Turnover Is Up. Why Money Alone Won’t Solve the Problem
Employers are experiencing pent-up turnover. During the earlier stages of the pandemic, companies saw lower-than-normal attrition rates as people stuck to their employers — partly because they were satisfied with companies’ handling of the crisis and partly because jumping ship wasn’t a safe bet in the teeth of a global pandemic.
Nearly two years on, two in five organizations globally say voluntary attrition rates are higher than usual among mid-career professionals and entry-level professionals (in the U.S., almost half of companies say attrition is higher for both cohorts). The challenge is particularly pronounced in industries such as professional services that rely heavily on knowledge workers. Their take on the problem? By a large margin, employers believe pay is the biggest driver of turnover.
Hence companies are throwing money at the problem by increasing promotions, paying higher than market rate wages and boosting salary/merit increase budgets, according to our survey. Clearly, these are expensive solutions — and ones that are hard to sustain. More critically, financial quick fixes may have a limited impact. Workers face multiple reverberations from the fallout of the pandemic, resulting in a range of new or aggravated sources of stress that weigh heavily on their futures.
Understand Unmet Needs
In the pre-pandemic days, organizations’ packages were rife with perks such as gym membership or in-house baristas. But the pandemic brought to the fore glaring unmet needs: the things in employees’ lives that cause stress and keep them up at night. These things — such as debt, reduced job prospects, precarious health care access, or limited child or elder care — hold people back from performing their best.
Ensuring employees’ bright futures means supporting them to develop and progress, as well as realize their personal purpose.
The more companies understand people’s stress and critical unmet needs, the better they can judge the programs, rewards or experiences that would differentiate their employee value proposition, or better communicate what current programs exist to help alleviate those stressors. Technology, from sentiment analysis to digital focus groups and pulse surveys, means organizations can study and connect workers’ experiences faster and in new ways – bringing the rigor of customer research into the employee experience.
Solve for Stress
Initial analysis of a recent poll by Mercer reveals a tale of two workforces emerging — with unmet needs diverging more and more between lower-wage workers, who are most worried about making ends meet, and higher-wage workers, who are concerned about personal fulfillment and purpose.
This will require different solutions on the part of employers. For lower-wage workers, leading businesses will take a closer look at the role of job design as part of the employee value proposition and total employee experience in order to create a more attractive, quality job. Leading firms will also challenge themselves on what workers really value. While the good news is that companies from Costco to Bank of America are raising the minimum wage, more creative thinking is needed. For example, only 12% of companies surveyed are looking at transportation assistance, and just 4% are considering how workers get paid (e.g., early payment, paycheck access via an app). Data here will be crucial, including salary data that takes into account the creeping inflation affecting people’s purchasing power.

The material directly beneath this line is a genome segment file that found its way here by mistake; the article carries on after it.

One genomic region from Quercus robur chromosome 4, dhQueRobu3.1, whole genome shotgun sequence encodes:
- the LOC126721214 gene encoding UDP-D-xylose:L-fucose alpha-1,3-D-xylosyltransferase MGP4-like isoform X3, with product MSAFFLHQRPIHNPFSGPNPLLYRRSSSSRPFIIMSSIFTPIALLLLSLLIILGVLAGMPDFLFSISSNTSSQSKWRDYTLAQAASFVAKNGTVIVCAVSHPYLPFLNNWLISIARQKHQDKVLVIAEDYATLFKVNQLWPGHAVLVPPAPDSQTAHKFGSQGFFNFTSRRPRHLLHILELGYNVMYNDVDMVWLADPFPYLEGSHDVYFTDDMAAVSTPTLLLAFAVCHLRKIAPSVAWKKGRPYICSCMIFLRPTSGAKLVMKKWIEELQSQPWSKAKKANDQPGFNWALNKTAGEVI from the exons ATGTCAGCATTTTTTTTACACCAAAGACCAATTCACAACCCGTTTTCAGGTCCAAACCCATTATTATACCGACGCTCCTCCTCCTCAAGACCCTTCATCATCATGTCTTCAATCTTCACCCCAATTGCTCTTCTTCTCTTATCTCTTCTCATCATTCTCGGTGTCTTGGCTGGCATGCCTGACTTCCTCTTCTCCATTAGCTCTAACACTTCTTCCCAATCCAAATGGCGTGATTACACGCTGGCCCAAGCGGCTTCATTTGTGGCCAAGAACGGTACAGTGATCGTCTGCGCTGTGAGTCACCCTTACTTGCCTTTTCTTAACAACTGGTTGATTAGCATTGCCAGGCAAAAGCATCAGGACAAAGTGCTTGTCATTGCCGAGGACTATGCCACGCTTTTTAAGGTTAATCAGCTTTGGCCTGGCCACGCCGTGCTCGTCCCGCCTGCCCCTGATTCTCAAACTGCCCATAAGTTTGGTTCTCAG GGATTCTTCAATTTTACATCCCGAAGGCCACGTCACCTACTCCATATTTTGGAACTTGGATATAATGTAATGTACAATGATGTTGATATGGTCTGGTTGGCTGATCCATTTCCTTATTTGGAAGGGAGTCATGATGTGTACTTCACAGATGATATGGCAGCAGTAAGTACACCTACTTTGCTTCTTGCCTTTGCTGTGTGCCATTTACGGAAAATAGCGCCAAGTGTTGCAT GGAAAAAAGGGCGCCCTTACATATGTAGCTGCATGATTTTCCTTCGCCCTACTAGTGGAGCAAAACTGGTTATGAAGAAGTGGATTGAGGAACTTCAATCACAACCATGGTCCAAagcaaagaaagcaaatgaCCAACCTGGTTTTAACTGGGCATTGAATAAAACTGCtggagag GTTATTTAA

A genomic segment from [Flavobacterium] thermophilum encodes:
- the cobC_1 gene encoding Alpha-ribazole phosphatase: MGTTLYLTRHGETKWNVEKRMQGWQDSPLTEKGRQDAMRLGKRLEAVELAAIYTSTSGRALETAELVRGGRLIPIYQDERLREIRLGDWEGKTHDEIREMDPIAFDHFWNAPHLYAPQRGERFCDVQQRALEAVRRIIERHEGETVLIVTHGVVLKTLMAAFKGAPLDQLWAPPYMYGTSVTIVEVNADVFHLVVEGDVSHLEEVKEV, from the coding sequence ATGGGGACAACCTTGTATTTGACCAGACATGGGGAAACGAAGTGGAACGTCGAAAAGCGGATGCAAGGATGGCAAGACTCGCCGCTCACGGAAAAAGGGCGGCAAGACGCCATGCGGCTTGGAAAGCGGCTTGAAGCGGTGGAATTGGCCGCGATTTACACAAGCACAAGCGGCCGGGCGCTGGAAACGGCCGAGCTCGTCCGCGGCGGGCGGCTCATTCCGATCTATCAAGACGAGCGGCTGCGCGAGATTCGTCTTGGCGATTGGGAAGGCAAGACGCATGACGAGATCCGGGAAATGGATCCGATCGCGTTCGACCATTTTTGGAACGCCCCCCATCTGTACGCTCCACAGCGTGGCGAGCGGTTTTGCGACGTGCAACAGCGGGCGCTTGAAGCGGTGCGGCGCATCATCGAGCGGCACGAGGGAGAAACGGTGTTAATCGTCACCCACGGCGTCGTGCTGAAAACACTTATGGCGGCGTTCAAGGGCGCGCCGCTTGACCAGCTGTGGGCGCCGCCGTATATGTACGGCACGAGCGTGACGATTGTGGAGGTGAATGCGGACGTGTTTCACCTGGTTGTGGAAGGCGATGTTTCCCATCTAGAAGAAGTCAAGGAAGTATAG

For higher-income and knowledge workers, personal development and empowerment to learn are at the epicenter of the new work deal. Even before the pandemic, 78% of employees said they were ready to learn new skills. Ensuring people sustainability through future employability and skills is now a critical part of the employment contract — and one that employers need to address urgently.
Many firms look to other organizations for answers about how to focus reskilling efforts, hoping this will be relevant to their own employees. This may blind them to their people’s actual needs or target the wrong skills. Ensuring employees’ bright futures means supporting them to develop and progress, as well as realize their personal purpose.
Some Needs Are Universal
Regardless of income, we know that all people want empathetic, enriching, embracing and efficient experiences. With many organizations focused on financial fixes, being ahead of the pack on the four Es is there for the taking. For example, hybrid working is in vogue, but are companies considering how and what work gets done, as much as where it is done? Digital technology goes a long way to removing boundaries in our lives; boundary-less work creates opportunities to meet needs in new ways, such as doing exciting and engaging work from anywhere. Yet, it will also require careful crafting to ensure it doesn’t create new problems, such as the inability to switch off.
Companies will also need to address the often-neglected need for belonging, which is experienced through culture and shared experiences. For example, some organizations are pivoting to higher-quality office space to create a stronger sense of belonging. The challenge will be to ensure that everyone has access to such experiences, not just the privileged who are allowed to be in the room (roomies) while zoomies are left dialing in from the sidelines.
The organizations that challenge themselves about what their people truly need and use technology to seek out the sources of stress to solve will turn the turnover problem around.